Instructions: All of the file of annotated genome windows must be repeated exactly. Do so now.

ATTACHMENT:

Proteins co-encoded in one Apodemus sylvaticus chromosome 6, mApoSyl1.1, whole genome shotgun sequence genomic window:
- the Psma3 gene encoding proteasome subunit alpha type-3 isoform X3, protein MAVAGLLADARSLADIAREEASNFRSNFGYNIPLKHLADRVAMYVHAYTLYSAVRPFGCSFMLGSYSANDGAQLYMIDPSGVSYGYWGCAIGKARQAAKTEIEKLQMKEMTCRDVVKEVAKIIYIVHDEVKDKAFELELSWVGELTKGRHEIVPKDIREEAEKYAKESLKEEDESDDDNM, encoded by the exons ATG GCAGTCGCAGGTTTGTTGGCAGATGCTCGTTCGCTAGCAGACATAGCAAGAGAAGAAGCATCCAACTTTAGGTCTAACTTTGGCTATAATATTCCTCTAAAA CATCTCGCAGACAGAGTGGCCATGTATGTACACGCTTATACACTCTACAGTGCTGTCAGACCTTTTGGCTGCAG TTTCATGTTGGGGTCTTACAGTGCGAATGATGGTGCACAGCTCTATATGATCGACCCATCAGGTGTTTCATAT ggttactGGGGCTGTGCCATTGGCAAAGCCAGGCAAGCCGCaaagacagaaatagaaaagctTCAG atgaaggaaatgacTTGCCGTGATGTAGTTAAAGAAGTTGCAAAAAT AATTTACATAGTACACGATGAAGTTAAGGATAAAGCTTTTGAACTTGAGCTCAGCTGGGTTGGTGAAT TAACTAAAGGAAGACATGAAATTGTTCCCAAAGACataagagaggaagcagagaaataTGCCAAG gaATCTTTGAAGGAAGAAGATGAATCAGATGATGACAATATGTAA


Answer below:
Proteins co-encoded in one Apodemus sylvaticus chromosome 6, mApoSyl1.1, whole genome shotgun sequence genomic window:
- the Psma3 gene encoding proteasome subunit alpha type-3 isoform X3, protein MAVAGLLADARSLADIAREEASNFRSNFGYNIPLKHLADRVAMYVHAYTLYSAVRPFGCSFMLGSYSANDGAQLYMIDPSGVSYGYWGCAIGKARQAAKTEIEKLQMKEMTCRDVVKEVAKIIYIVHDEVKDKAFELELSWVGELTKGRHEIVPKDIREEAEKYAKESLKEEDESDDDNM, encoded by the exons ATG GCAGTCGCAGGTTTGTTGGCAGATGCTCGTTCGCTAGCAGACATAGCAAGAGAAGAAGCATCCAACTTTAGGTCTAACTTTGGCTATAATATTCCTCTAAAA CATCTCGCAGACAGAGTGGCCATGTATGTACACGCTTATACACTCTACAGTGCTGTCAGACCTTTTGGCTGCAG TTTCATGTTGGGGTCTTACAGTGCGAATGATGGTGCACAGCTCTATATGATCGACCCATCAGGTGTTTCATAT ggttactGGGGCTGTGCCATTGGCAAAGCCAGGCAAGCCGCaaagacagaaatagaaaagctTCAG atgaaggaaatgacTTGCCGTGATGTAGTTAAAGAAGTTGCAAAAAT AATTTACATAGTACACGATGAAGTTAAGGATAAAGCTTTTGAACTTGAGCTCAGCTGGGTTGGTGAAT TAACTAAAGGAAGACATGAAATTGTTCCCAAAGACataagagaggaagcagagaaataTGCCAAG gaATCTTTGAAGGAAGAAGATGAATCAGATGATGACAATATGTAA